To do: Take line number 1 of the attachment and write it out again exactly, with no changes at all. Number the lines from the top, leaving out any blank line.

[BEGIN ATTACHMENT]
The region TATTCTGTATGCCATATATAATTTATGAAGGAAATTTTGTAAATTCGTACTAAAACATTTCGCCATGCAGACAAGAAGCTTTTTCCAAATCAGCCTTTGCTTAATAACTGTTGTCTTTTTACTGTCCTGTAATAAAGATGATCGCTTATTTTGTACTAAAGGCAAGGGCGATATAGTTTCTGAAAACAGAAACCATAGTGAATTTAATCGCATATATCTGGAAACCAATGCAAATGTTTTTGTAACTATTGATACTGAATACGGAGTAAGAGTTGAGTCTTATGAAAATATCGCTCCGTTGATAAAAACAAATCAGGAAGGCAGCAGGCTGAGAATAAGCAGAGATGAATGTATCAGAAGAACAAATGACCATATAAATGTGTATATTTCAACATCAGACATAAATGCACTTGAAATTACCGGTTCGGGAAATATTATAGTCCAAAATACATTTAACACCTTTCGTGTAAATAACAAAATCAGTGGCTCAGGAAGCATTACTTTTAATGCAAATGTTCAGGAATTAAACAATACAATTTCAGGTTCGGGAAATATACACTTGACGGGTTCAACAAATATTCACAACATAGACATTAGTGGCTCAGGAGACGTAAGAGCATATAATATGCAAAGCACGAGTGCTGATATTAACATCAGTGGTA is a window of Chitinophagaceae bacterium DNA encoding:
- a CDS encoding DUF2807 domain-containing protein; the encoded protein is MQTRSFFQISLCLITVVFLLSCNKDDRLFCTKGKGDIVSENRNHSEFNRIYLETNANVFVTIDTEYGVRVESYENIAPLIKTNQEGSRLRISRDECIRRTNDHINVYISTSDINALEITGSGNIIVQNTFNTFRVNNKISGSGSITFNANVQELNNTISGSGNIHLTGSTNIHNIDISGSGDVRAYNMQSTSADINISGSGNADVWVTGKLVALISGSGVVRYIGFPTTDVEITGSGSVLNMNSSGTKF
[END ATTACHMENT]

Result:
The region TATTCTGTATGCCATATATAATTTATGAAGGAAATTTTGTAAATTCGTACTAAAACATTTCGCCATGCAGACAAGAAGCTTTTTCCAAATCAGCCTTTGCTTAATAACTGTTGTCTTTTTACTGTCCTGTAATAAAGATGATCGCTTATTTTGTACTAAAGGCAAGGGCGATATAGTTTCTGAAAACAGAAACCATAGTGAATTTAATCGCATATATCTGGAAACCAATGCAAATGTTTTTGTAACTATTGATACTGAATACGGAGTAAGAGTTGAGTCTTATGAAAATATCGCTCCGTTGATAAAAACAAATCAGGAAGGCAGCAGGCTGAGAATAAGCAGAGATGAATGTATCAGAAGAACAAATGACCATATAAATGTGTATATTTCAACATCAGACATAAATGCACTTGAAATTACCGGTTCGGGAAATATTATAGTCCAAAATACATTTAACACCTTTCGTGTAAATAACAAAATCAGTGGCTCAGGAAGCATTACTTTTAATGCAAATGTTCAGGAATTAAACAATACAATTTCAGGTTCGGGAAATATACACTTGACGGGTTCAACAAATATTCACAACATAGACATTAGTGGCTCAGGAGACGTAAGAGCATATAATATGCAAAGCACGAGTGCTGATATTAACATCAGTGGTA is a window of Chitinophagaceae bacterium DNA encoding: